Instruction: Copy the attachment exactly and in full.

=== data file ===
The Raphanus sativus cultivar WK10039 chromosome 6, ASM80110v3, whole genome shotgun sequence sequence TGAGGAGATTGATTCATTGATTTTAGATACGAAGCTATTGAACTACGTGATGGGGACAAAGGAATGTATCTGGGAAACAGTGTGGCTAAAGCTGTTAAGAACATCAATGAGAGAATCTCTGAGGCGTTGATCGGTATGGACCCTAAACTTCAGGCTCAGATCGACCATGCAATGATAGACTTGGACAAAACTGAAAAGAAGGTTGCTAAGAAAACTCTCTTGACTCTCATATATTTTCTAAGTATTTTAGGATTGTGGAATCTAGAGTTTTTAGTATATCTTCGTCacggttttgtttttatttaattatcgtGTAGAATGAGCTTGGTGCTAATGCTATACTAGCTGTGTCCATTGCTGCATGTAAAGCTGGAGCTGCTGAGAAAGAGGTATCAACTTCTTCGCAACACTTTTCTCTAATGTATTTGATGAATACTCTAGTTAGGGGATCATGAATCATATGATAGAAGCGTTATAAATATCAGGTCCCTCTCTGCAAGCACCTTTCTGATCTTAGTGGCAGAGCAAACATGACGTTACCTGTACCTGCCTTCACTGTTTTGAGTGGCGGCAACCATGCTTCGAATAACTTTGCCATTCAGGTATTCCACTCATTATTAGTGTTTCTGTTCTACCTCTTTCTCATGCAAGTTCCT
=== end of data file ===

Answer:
The Raphanus sativus cultivar WK10039 chromosome 6, ASM80110v3, whole genome shotgun sequence sequence TGAGGAGATTGATTCATTGATTTTAGATACGAAGCTATTGAACTACGTGATGGGGACAAAGGAATGTATCTGGGAAACAGTGTGGCTAAAGCTGTTAAGAACATCAATGAGAGAATCTCTGAGGCGTTGATCGGTATGGACCCTAAACTTCAGGCTCAGATCGACCATGCAATGATAGACTTGGACAAAACTGAAAAGAAGGTTGCTAAGAAAACTCTCTTGACTCTCATATATTTTCTAAGTATTTTAGGATTGTGGAATCTAGAGTTTTTAGTATATCTTCGTCacggttttgtttttatttaattatcgtGTAGAATGAGCTTGGTGCTAATGCTATACTAGCTGTGTCCATTGCTGCATGTAAAGCTGGAGCTGCTGAGAAAGAGGTATCAACTTCTTCGCAACACTTTTCTCTAATGTATTTGATGAATACTCTAGTTAGGGGATCATGAATCATATGATAGAAGCGTTATAAATATCAGGTCCCTCTCTGCAAGCACCTTTCTGATCTTAGTGGCAGAGCAAACATGACGTTACCTGTACCTGCCTTCACTGTTTTGAGTGGCGGCAACCATGCTTCGAATAACTTTGCCATTCAGGTATTCCACTCATTATTAGTGTTTCTGTTCTACCTCTTTCTCATGCAAGTTCCT